Mexico protects loggerhead turtles from the Don Diego mine | Interamerican Association for Environmental Defense (AIDA) Skip to content Skip to navigation

Mexico protects loggerhead turtles from the Don Diego mine


AIDA celebrates SEMARNAT’s decision to deny the environmental authorization of a marine phosphate mine proposed for Ulloa Bay, Baja California Sur. They found the measures the operating company presented to safeguard sea turtles are based on inconsistent information.

Mexico City, Mexico. The Secretary of Environment and Natural Resources (SEMARNAT) placed the protection of the loggerhead turtle, a threatened species, above the economic benefit of the Don Diego marine phosphate mine, proposed for Ulloa Bay in Baja California Sur. The environmental authority denied the authorization of the project proposed by Exploraciones Oceánicas after finding that the measures presented by the company for protecting loggerheads are based on inconsistent information.

The Interamerican Association for Environmental Defense (AIDA) applauds SEMARNAT’s decision, which states that the economic benefits of the project “cannot prevail over the protection of the natural resources of Ulloa Bay,” especially when some of those, like the loggerhead turtle (Caretta Caretta), “are threatened species subject to strict standards of protection.”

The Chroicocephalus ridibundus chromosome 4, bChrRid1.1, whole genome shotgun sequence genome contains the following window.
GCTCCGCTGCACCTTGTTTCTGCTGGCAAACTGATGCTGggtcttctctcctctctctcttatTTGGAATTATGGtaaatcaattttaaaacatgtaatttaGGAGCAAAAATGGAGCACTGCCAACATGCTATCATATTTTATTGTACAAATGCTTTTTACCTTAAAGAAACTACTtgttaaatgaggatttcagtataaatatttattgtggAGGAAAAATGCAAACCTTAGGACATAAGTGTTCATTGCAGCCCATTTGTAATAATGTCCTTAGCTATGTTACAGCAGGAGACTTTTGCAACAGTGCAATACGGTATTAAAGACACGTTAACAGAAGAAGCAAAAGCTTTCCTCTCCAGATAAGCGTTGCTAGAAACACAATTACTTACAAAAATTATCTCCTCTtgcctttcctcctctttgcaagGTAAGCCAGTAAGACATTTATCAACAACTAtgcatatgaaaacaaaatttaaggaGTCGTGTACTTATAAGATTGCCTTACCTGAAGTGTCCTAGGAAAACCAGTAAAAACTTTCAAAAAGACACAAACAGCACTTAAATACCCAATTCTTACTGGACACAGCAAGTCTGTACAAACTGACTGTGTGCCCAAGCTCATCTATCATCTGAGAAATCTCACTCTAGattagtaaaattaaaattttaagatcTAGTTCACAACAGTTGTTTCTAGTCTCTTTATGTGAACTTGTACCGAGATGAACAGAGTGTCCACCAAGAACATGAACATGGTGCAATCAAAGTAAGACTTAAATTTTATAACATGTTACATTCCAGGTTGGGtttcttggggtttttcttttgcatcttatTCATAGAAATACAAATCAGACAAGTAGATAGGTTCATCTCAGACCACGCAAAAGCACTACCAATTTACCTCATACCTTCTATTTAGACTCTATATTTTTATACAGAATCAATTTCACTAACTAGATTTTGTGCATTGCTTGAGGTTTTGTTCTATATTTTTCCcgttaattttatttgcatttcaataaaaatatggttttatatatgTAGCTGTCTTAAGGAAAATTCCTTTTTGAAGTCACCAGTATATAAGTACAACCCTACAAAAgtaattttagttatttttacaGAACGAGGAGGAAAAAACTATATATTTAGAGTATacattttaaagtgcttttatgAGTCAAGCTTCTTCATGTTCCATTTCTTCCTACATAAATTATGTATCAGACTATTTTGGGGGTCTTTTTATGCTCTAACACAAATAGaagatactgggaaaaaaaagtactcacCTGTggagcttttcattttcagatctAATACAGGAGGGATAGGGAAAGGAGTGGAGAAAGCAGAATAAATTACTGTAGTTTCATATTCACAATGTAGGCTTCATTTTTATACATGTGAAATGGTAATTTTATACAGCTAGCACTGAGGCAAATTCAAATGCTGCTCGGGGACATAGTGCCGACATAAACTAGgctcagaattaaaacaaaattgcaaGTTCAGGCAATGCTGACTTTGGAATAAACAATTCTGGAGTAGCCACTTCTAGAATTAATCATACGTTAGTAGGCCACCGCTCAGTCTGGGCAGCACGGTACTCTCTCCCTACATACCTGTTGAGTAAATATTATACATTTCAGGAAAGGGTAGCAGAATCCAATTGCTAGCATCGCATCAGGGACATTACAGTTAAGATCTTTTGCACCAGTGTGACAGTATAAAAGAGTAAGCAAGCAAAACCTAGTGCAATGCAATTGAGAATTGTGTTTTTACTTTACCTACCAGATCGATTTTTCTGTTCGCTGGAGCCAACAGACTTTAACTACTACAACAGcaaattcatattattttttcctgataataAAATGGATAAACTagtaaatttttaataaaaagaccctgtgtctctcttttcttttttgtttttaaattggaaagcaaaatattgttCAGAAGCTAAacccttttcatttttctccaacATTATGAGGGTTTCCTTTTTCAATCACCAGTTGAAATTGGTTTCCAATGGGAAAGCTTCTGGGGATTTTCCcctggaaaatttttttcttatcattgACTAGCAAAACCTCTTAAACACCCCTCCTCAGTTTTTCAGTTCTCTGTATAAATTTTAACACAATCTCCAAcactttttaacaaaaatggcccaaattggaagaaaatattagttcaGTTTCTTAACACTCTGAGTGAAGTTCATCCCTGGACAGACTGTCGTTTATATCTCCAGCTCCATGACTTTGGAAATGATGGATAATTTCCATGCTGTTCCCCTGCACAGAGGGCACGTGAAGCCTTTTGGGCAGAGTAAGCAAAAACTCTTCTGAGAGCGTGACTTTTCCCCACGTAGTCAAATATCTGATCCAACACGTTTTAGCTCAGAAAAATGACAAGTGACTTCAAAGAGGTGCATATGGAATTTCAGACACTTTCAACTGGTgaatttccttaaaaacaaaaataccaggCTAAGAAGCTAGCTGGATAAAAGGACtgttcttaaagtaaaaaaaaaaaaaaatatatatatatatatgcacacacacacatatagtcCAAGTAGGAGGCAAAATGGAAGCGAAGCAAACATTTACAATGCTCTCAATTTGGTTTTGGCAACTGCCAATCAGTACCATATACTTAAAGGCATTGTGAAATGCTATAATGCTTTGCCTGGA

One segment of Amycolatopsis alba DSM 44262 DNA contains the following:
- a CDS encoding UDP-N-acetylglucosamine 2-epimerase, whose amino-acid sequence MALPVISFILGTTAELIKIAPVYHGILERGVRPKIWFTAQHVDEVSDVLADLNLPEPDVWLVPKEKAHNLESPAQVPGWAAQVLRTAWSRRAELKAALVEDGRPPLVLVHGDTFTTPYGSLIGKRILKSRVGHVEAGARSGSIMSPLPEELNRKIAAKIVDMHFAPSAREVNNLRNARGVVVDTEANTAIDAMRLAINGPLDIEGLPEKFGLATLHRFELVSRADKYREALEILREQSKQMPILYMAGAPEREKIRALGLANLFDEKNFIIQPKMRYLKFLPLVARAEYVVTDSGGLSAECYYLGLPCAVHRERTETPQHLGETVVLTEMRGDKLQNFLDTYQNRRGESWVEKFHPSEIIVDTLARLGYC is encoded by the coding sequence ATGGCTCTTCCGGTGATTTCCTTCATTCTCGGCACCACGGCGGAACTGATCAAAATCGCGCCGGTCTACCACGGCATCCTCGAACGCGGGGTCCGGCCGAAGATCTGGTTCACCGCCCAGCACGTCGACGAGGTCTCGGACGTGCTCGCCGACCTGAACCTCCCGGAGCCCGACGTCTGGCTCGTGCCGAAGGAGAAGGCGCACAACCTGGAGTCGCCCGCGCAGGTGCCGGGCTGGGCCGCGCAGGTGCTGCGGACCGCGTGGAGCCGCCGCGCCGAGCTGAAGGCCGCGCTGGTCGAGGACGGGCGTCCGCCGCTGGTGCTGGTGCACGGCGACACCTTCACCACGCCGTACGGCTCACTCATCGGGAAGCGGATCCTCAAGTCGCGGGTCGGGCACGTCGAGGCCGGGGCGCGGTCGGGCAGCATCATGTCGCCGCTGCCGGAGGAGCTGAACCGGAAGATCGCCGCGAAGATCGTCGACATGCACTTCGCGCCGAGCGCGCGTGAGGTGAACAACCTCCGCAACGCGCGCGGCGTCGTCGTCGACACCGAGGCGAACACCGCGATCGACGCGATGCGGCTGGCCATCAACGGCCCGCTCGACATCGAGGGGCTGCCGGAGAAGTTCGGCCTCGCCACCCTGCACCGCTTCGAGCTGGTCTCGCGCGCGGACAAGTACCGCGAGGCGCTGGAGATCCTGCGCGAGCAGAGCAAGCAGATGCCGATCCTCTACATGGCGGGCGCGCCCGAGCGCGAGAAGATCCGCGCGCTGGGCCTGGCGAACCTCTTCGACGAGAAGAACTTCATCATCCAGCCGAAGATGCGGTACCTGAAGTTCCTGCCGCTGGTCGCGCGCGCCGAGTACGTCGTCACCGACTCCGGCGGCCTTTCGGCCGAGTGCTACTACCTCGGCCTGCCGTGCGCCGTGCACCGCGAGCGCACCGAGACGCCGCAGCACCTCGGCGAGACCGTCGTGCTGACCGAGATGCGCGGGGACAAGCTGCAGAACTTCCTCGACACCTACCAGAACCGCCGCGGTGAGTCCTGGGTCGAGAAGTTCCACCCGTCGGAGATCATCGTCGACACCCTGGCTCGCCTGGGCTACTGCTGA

According to the Secretariat, it’s not easy to harmonize the safeguarding of sea turtle populations with an activity “that adds to existing anthropogenic pressure (resulting from human activity) in the area and increases the risk of extinction of the species, which is internationally recognized” (pg. 232 of SEMARNAT’s decision).

AIDA presented arguments to SEMARNAT about the international obligations that Mexico would breach upon authorizing the project, as well as the insufficient information with which the company evaluated the environmental impact of the mine on marine ecosystems, and on which mitigation measures were based.

According to the Secretariat, Exploraciones Oceánicas proposed a program for the monitoring of sea turtles that could better be described as one of “rescue,” which is not based on quantitative data of the loggerhead habitat. In addition, the company did not present prevention and mitigation measures to guarantee the availability of sufficient food, and its model for restoration of the seabed—which it seeks to dredge to extract phosphate—does not take into account the particular characteristics of Ulloa Bay (pgs. 225 and 226).

SEMARNAT relied upon international standards to deny Don Diego’s environmental authorization. They drew upon Mexico’s obligations to protect its marine environment and to use the best possible scientific information in the protection of sea turtles, contained, respectively, in the United Nations Convention on the Law of the Sea (CONVEMAR) and the Inter- American Convention for the Protection and Conservation of Sea Turtles (CIT).

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